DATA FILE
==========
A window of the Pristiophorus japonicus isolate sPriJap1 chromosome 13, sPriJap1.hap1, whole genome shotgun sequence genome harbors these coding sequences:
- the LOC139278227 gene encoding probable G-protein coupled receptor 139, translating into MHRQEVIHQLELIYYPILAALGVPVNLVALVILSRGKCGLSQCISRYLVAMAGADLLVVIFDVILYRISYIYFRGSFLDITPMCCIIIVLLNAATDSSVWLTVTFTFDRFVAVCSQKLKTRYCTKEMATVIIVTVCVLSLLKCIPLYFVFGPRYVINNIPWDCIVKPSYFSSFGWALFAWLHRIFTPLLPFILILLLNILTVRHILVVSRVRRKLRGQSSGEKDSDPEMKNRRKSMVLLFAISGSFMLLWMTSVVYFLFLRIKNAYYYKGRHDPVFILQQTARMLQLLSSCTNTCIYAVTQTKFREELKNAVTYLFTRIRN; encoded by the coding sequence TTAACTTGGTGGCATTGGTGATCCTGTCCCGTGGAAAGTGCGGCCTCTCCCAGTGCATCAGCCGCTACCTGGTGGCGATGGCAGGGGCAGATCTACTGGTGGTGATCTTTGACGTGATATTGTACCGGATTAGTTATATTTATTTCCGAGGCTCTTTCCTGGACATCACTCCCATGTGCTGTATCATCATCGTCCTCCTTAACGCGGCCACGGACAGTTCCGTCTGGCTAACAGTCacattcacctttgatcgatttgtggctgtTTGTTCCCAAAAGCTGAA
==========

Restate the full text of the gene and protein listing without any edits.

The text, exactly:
A window of the Pristiophorus japonicus isolate sPriJap1 chromosome 13, sPriJap1.hap1, whole genome shotgun sequence genome harbors these coding sequences:
- the LOC139278227 gene encoding probable G-protein coupled receptor 139, translating into MHRQEVIHQLELIYYPILAALGVPVNLVALVILSRGKCGLSQCISRYLVAMAGADLLVVIFDVILYRISYIYFRGSFLDITPMCCIIIVLLNAATDSSVWLTVTFTFDRFVAVCSQKLKTRYCTKEMATVIIVTVCVLSLLKCIPLYFVFGPRYVINNIPWDCIVKPSYFSSFGWALFAWLHRIFTPLLPFILILLLNILTVRHILVVSRVRRKLRGQSSGEKDSDPEMKNRRKSMVLLFAISGSFMLLWMTSVVYFLFLRIKNAYYYKGRHDPVFILQQTARMLQLLSSCTNTCIYAVTQTKFREELKNAVTYLFTRIRN; encoded by the coding sequence TTAACTTGGTGGCATTGGTGATCCTGTCCCGTGGAAAGTGCGGCCTCTCCCAGTGCATCAGCCGCTACCTGGTGGCGATGGCAGGGGCAGATCTACTGGTGGTGATCTTTGACGTGATATTGTACCGGATTAGTTATATTTATTTCCGAGGCTCTTTCCTGGACATCACTCCCATGTGCTGTATCATCATCGTCCTCCTTAACGCGGCCACGGACAGTTCCGTCTGGCTAACAGTCacattcacctttgatcgatttgtggctgtTTGTTCCCAAAAGCTGAA